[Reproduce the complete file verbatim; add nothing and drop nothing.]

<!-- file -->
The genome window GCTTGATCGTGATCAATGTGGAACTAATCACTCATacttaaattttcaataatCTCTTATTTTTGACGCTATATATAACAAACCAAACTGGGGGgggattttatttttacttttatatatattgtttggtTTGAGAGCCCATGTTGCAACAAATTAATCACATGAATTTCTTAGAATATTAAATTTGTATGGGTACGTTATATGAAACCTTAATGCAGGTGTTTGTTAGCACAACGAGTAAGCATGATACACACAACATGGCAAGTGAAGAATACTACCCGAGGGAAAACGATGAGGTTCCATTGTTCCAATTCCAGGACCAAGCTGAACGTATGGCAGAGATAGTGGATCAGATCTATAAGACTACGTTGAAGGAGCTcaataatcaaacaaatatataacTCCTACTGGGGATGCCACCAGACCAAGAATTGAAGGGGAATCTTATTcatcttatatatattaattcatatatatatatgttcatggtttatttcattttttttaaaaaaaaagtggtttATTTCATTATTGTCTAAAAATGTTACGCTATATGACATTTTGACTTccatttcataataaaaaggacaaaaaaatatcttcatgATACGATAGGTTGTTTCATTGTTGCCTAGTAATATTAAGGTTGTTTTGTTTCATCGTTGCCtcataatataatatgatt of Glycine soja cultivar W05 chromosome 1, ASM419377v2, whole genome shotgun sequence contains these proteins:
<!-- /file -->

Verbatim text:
The genome window GCTTGATCGTGATCAATGTGGAACTAATCACTCATacttaaattttcaataatCTCTTATTTTTGACGCTATATATAACAAACCAAACTGGGGGgggattttatttttacttttatatatattgtttggtTTGAGAGCCCATGTTGCAACAAATTAATCACATGAATTTCTTAGAATATTAAATTTGTATGGGTACGTTATATGAAACCTTAATGCAGGTGTTTGTTAGCACAACGAGTAAGCATGATACACACAACATGGCAAGTGAAGAATACTACCCGAGGGAAAACGATGAGGTTCCATTGTTCCAATTCCAGGACCAAGCTGAACGTATGGCAGAGATAGTGGATCAGATCTATAAGACTACGTTGAAGGAGCTcaataatcaaacaaatatataacTCCTACTGGGGATGCCACCAGACCAAGAATTGAAGGGGAATCTTATTcatcttatatatattaattcatatatatatatgttcatggtttatttcattttttttaaaaaaaaagtggtttATTTCATTATTGTCTAAAAATGTTACGCTATATGACATTTTGACTTccatttcataataaaaaggacaaaaaaatatcttcatgATACGATAGGTTGTTTCATTGTTGCCTAGTAATATTAAGGTTGTTTTGTTTCATCGTTGCCtcataatataatatgatt of Glycine soja cultivar W05 chromosome 1, ASM419377v2, whole genome shotgun sequence contains these proteins: